position (about 5 feet off deck and 30 degrees back from bow); 4) all
lines led correctly and not trapped under lifelines or
The key to preparing for the gybe is to get the boat nearly dead
downwind, with the pole perpendicular to the wind (as usual), which
should put the new afterguy in reach of the bowman and the spinnaker
reasonably soft. During the gybe, the key is to keep the spinnaker
flying in front of the boat, even when the pole is off. It sometimes
helps to have a crewman act as a “human spinnaker pole”,
holding the sheet out and low by hand to keep the sail flying. After
the pole is made, the mainsail is gybed and the whole setup can be
trimmed for the new course.
Leeward Mark Roundings (Spinnaker Drop)
Two entirely separate things are happening at the leeward rounding,
so it is good to divide into two separate teams. One team
concentrates on getting the Genoa back up and taking down the
spinnaker before the mark rounding. The second team concentrates on
getting the boat steered around the mark and quickly up to close
hauled and trimmed for the next upwind leg. Because even a smooth
spinnaker takedown involves some degree of mayhem – sails
flapping and people running around – it is important for the
mark rounding crew to essentially ignore the Keystone Cops episode of
the takedown crew and concentrate on getting the boat maneuvered
through traffic and going upwind. After the rounding, the foredeck
has to be cleaned up (get the pole down and the Genoa sheets clear of
the spinnaker pole and halyards) to make the boat ready to
Mastman - You must go with
the flow of the foredeck crew. Before the drop, make sure that your
spinnaker halyard is ready to run free. Hoist the genoa as soon as it
is called for and tension the halyard. Once the bowman spikes the
shackle, lower the spinnaker halyard as fast as the crew can pull the
spinnaker aboard (it usually works well to let about a third down
right away, then only as fast as they can grab it). As soon as the
bowman calls for it, ease the topping lift to the deck. This allows
the Bowman to start cleaning up the foredeck immediately for a tack.
Once the pole is on the deck, help the trimmer get the spinnaker
unshackled and secured below. Then get to the rail and watch for
Boatspeed is, obviously, pretty critical to success. There are a lot of books on the subject. (Dead links removed. See other articles on racing under the RACING tab. AE)
The basic idea is to shape the sail for the wind/sea conditions. A fuller sail has more power, and is better for light winds and/or choppy seas. A flatter sail is better in stronger wind/flatter seas. You also “shift gears.” A fuller sail is used to accelerate, and the sail is gradually flattened as speed builds.
In stronger wind, to flatten the main you tighten the outhaul, backstay, and cunningham (and possibly ease the checkstay relative to the running backstay). You can also ease the sheet to allow the top of the main to twist off and release power. Then, you set the angle of attack with the traveler, try to get the telltales on the leech flying, easing the traveler when the boat heels too much (more than 20 degrees). Conversely, in light air let the outhaul off to introduce some shape to the bottom of the sail, ease the cunningham and use less backstay. From this basic setup, it pays to experiment to see what is fast. Use the knotmeter and talk to the helmsman-too much or too little power from the main is very noticeable on the helm.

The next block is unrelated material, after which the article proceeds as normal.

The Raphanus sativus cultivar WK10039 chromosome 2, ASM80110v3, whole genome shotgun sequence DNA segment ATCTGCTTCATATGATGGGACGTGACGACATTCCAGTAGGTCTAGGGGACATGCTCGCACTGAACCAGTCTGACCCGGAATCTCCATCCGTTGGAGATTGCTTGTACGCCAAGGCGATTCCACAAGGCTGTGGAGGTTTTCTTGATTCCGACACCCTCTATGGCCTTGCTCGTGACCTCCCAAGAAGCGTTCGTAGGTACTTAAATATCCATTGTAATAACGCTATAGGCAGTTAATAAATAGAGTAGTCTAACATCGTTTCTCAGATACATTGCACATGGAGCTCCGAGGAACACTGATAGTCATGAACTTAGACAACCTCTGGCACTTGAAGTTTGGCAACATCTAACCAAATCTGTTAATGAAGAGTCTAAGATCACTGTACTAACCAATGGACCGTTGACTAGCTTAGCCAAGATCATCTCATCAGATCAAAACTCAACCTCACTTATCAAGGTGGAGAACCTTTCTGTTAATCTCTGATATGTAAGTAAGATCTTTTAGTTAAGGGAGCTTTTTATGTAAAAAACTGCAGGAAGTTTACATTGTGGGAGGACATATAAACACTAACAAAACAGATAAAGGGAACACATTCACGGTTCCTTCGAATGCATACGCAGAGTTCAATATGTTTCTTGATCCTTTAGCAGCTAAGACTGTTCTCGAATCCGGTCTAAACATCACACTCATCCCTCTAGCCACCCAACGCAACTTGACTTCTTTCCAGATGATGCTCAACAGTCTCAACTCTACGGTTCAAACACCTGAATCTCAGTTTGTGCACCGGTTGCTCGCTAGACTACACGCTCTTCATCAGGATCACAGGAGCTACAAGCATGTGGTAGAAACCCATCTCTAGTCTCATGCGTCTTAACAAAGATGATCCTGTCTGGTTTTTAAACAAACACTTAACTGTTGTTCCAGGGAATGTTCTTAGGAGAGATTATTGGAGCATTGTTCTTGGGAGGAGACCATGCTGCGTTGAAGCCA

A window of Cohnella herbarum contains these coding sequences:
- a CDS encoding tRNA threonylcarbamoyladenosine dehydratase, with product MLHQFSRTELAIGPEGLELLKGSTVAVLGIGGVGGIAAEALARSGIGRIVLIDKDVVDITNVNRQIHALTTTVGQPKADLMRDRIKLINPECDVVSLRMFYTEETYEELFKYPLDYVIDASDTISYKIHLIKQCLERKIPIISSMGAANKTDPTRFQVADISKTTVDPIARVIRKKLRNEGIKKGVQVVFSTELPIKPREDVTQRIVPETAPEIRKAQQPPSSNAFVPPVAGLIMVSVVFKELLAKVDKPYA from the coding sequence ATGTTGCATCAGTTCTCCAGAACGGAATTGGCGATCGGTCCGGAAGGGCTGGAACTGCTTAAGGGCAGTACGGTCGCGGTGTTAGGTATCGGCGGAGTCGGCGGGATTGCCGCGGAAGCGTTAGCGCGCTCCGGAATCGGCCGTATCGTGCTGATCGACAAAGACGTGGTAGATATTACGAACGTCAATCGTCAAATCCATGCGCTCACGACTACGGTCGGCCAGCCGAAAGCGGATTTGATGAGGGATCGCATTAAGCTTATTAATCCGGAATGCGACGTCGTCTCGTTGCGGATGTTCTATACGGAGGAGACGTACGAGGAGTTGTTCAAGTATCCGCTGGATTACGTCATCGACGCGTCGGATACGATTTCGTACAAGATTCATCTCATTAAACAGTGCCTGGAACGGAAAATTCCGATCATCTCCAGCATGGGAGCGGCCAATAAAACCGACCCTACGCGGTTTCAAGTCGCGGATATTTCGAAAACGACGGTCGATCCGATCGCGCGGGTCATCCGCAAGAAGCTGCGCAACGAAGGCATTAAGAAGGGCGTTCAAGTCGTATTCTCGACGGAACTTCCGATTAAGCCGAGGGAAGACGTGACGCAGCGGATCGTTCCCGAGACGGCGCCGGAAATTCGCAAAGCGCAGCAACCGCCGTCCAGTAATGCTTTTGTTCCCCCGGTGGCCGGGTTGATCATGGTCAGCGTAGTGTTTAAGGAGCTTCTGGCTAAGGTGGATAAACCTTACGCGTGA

For the Genoa, fullness is primarily controlled by halyard and running backstay tension. Tighten the halyard and runner in strong wind, ease them in light. The twist is controlled by the jib lead. If the top is luffing relative to the foot, pull the lead forward. When the opposite occurs, or when you need to depower the genoa, move the lead back. Trimming is a matter of using the sheet to get all the telltales streaming. Note: the helmsman will try to pin the telltales straight back when accelerating, but will then head up and mostly sail with the windward telltales slightly lifting-this gives a better tradeoff between speed and pointing to windward. Feel free to experiment to increase speed-use the knotmeter to assess each change.
Spinnaker trim involves getting the pole perpendicular to the wind (use the shroud telltales), and the clews about equal height off the water using pole height to adjust. The sail is fastest just as it curls, so it is important to keep it there. Oversheeting the spinnaker makes it look good and behave, but it is slow (of course, collapsed is even slower, so there is a fine line to be maintained). Trimming the spinnaker takes constant attention and adjustment.
1 Apparent wind is what you feel on the boat (true wind combined with forward progress), while true wind is what you would feel if the boat was not moving. For now, just note that sailing to within about 30 degrees of apparent wind corresponds to about 45 degrees of true wind. Therefore, while it appears that we tack through about 60 degrees (2*30), we actually tack through 90 degrees on the compass (2*45).
2 The goal is to maximize VMG (Velocity Made Good) to the downwind mark. On the lower right hand corner of the GPS display there is a VMG readout. It is a good idea to check this once in a while to fine-tune the trade-off between angle to the mark and boatspeed-i.e. test whether heading up or bearing off increases VMG.
3 The wind indicator is the middle instrument on the display, and looks like the outline of the boat with a needle pointing in the direction of the apparent wind. There are 12 hashmarks around the dial, like a clock, so each one represents 30 degrees.